The Federal Government Is Finally Updating Y2K-era Cybersecurity Baselines

Olivier Le Moal/

The last time the federal government updated its IT strategy, the requirements dealt with protecting "dial-in access," bulletin boards, and passwords.

The last time the federal government updated its IT strategy, the requirements dealt with protecting "dial-in access," bulletin boards, and passwords. That was in 2000.

The plan -- still in effect today and labeled Circular A-130 -- makes no mention of contractor security, encryption, multistep ID authentication, or patching security holes -- protections that could have lessened the blow of data breaches at the federal retirement Thrift Savings Plan, the military's TRICARE health program, Office of Personnel Management and a background check provider.

Now, after a push from Congress, the White House is upgrading its information management principles.

Proposed changes reflect an age where teenagers reportedly can reverse look up the CIA director's mobile phone number and use it to hack his personal webmail account.

The proposal, posted online Wednesday, also recognizes the existence of "insider threats." These are federal employees and contractors with legal access to U.S. secrets who can compromise as much intelligence, if not more, than outsiders. The 2000 plan was issued almost a decade before former soldier Chelsea Manning transferred military files to the anti-secrets website WikiLeaks.

In 2000, the big focus was on granting everyone access to as little digital information as possible. Then, the Sept. 11, 2001, terrorist attacks demonstrated a need for more information sharing.

Some of the draft minimum requirements in the rewrite are aimed at reducing "the potential for abuse of authorized privileges" and "the risk of malicious activity without collusion." In addition, agencies should "continuously monitor, log and audit" the network activities by "privileged users" with sweeping access "to detect misuse and to help reduce the risk from insider threats."

The rise of a system called the "World Wide Web" partly prompted the last A-130 refresh, according to the document. In addition,1995 amendments to the "Paperwork Reduction Act" required the White House provide agencies guidelines on conducting business electronically.

Fast forward to the age of daily data breaches, Congress last year passed an update to a 2002 federal cybersecurity legislation. The reforms mandated an A-130 rewrite.

Beyond addressing information security threats, the draft policy outlines pointers for managing IT investments and streamlining the process for acquiring new technology. The Obama administration will accept comments on the strategy for the next 30 days. A final plan is expected to be is released in December.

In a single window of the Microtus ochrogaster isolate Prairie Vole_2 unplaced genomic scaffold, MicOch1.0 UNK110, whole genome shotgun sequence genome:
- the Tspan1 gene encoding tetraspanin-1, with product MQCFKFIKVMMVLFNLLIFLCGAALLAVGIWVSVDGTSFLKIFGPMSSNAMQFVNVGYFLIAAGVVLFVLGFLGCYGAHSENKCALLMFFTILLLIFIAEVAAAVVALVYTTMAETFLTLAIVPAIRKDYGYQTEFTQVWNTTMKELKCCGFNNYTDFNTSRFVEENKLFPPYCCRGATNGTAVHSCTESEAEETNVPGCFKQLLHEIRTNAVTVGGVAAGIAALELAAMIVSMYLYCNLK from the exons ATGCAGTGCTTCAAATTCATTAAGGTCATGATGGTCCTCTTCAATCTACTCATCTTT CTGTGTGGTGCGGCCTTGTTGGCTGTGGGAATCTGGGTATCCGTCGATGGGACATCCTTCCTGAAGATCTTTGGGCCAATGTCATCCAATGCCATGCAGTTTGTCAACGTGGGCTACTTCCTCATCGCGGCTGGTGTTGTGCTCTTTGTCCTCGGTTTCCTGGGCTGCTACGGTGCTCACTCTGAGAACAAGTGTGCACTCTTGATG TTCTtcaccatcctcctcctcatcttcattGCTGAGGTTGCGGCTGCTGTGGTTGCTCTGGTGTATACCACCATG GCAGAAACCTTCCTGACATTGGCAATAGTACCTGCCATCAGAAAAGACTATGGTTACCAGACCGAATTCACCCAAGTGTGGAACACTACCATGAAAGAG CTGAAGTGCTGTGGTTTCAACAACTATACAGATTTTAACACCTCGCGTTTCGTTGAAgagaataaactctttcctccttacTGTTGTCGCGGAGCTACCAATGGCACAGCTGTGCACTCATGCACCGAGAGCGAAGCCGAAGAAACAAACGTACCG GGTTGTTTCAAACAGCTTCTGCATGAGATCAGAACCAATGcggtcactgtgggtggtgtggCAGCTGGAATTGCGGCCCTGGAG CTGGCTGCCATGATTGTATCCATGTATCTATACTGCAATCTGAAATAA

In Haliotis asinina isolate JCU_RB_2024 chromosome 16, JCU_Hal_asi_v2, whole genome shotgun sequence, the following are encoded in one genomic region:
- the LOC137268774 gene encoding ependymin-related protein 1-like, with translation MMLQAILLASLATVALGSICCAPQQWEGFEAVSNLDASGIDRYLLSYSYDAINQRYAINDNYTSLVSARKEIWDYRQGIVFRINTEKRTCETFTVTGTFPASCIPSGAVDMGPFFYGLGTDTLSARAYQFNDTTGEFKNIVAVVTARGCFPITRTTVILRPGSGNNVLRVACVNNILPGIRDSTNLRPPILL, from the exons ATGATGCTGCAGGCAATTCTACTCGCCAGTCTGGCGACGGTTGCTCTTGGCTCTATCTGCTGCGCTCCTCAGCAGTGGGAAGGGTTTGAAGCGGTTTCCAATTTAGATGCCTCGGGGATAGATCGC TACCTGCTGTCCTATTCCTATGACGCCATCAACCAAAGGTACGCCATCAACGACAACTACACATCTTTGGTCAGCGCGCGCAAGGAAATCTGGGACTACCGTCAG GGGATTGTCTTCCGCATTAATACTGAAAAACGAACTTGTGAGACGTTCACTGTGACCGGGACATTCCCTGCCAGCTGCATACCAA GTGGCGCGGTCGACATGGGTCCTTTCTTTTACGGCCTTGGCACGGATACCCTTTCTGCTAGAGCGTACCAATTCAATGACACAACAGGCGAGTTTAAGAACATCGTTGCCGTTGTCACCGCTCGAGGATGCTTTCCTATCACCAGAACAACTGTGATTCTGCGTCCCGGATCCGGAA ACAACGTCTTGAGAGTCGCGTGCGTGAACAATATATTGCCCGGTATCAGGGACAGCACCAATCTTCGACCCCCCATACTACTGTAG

Minimum Agency Security Requirements Then and Now?

The Threat

  • 2000 - Security incidents, whether caused by viruses, hackers, or software bugs, are becoming more common.
  • 2015 -  Information is subject to threats that could potentially harm organizational operations, assets, individuals, or the nation. These risks include environmental disruptions, purposeful attacks, structural failures, human errors, among others.

Checking Safeguards

  • 2000 - Review the security controls in each system after a major upgrade, but at least every three years.
  • 2015 - Review common controls on a time- or event-driven basis.

Agency In Charge of Incident Handling

  • 2000 - Commerce Department coordinates agency incident response activities
  • 2015 - The Department of Homeland Security now exists and runs a governmentwide information security incident center

Contractor Restrictions

  • 2000 - Crickets.
  • 2015 - Agencies must have procedures for incidents affecting contractor systems, including timelines for breach notification. There must also be agreements for connections between contractor and government-owned systems. Agencies are also told to protect against the insertion of system components that are counterfeit or tainted, throughout a system's lifecycle.

Use of Outdated IT

  • 2000 - No guidelines.
  • 2015 - Prohibit the use of unsupported software and system components (When vendors are no longer providing critical software patches for system parts, it's easier for adversaries to exploit weaknesses discovered later on.) Implement and maintain current updates and patches for all software and firmware components of information systems


  • 2000 - Nothing to stop agencies from saving and transmitting people's Social Security numbers and passwords in plain text, ripe for interception.
  • 2015 - Encrypt all stored and in-transit information that would disrupt an agency's mission if breached, to the extent feasible.

Login IDs

  • 2000 - A password
  • 2015 - Provide employees and contractors with multifactor authentication and encryption features to protect personal information

(Image via Olivier Le Moal/